Reports of the mouse's death have been greatly exaggerated.
Despite encroachment from newfangled touchpads and laptops, the brick-like computer mouse is alive and kicking among tech reviewers. Geoffrey Fowler of The Wall Street Journal, for one, gave up his mouse for the trackpad last month in attempt to advance to the next wave of technology. He didn't last very long.
"A few weeks in, I was missing my mouse. Moving a folder across a 27-inch iMac screen with the trackpad was like lugging a grand piano across the Sahara," he writes. "Thirty years after the Macintosh took the mouse mainstream, I couldn't find anything more precise or comfortable for operating a computer." That fondness for the simplicity of the mouse remains. And yes, he tested enough types of devices.
The hesitance toward the trackpad isn't just coming from Fowler. "Accuracy just isn't as good as our trusty old wired mouse," Pocket Lint wrote in reviewing the Logitech T650 wireless touchpad. "It might sound daft, but we don't make mistakes with our old, dumb, cabled rodent, but constantly with modern, touch-enabled devices, we'll find them not doing what we want them to." The lack of a universal trackpad language can also make switching between products a struggle in learning new habits. The market seems to agree; even as laptops and tablets replace the desktops of old, mice sales remained pretty constant over the past year, dropping just three percent according to research firm NPD.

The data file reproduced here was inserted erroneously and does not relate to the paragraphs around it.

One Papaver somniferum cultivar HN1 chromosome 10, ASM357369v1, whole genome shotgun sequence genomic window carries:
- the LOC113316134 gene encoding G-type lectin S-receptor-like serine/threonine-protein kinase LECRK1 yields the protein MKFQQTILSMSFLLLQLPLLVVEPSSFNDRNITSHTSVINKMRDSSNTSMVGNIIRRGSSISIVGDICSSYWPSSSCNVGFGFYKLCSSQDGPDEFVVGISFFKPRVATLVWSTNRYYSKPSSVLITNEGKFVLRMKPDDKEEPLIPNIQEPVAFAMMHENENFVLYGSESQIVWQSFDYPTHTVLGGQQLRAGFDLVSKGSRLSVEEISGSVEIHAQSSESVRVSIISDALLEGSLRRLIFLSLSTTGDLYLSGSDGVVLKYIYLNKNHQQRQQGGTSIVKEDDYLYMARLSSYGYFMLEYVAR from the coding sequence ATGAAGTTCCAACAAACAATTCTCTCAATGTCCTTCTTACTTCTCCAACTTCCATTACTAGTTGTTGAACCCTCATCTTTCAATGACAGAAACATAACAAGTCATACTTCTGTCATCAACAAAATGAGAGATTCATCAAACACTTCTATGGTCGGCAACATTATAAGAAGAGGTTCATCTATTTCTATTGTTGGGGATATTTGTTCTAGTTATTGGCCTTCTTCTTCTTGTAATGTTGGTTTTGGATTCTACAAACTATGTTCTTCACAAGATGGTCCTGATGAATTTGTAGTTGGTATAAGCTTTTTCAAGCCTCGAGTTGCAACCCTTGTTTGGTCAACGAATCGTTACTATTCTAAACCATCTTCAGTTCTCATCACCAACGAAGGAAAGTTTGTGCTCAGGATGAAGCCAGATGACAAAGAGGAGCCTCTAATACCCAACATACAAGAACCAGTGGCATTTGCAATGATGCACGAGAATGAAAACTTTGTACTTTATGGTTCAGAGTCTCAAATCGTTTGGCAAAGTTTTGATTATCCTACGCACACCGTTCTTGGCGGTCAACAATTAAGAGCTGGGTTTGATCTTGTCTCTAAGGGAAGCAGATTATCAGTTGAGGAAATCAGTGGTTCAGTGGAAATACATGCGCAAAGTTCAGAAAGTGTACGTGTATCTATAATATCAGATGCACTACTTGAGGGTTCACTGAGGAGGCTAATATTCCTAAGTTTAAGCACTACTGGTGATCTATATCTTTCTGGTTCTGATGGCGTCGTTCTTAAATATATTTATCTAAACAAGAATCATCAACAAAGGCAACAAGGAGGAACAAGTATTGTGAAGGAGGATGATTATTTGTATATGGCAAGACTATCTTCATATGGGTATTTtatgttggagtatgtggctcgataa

It wasn't that long ago the mouse was assumed to be on the way out. "R.I.P. the computer mouse, 1972-2010," CNET's Dan Ackerman wrote four years ago. "I mean, does anyone still think the mouse isn’t dead?" TechCrunch wrote in 2011. "No More Mouse: Meet the Future of Computer’s Oldest Sidekick," Dell's Tech Page One wrote last year.
They're correct in some ways; today's mice look far different than the old corded ones. Apple's Magic Mouse, a mashup of touch capabilities overlaid onto the a wireless mouse, is the best example of this trend. That adaptability has kept the mouse alive, though in a different form. Touchscreen or trackpad can't compete with the comfort, simplicity, and effectiveness of the hand-held mouse.
This article is from the archive of our partner The Wire.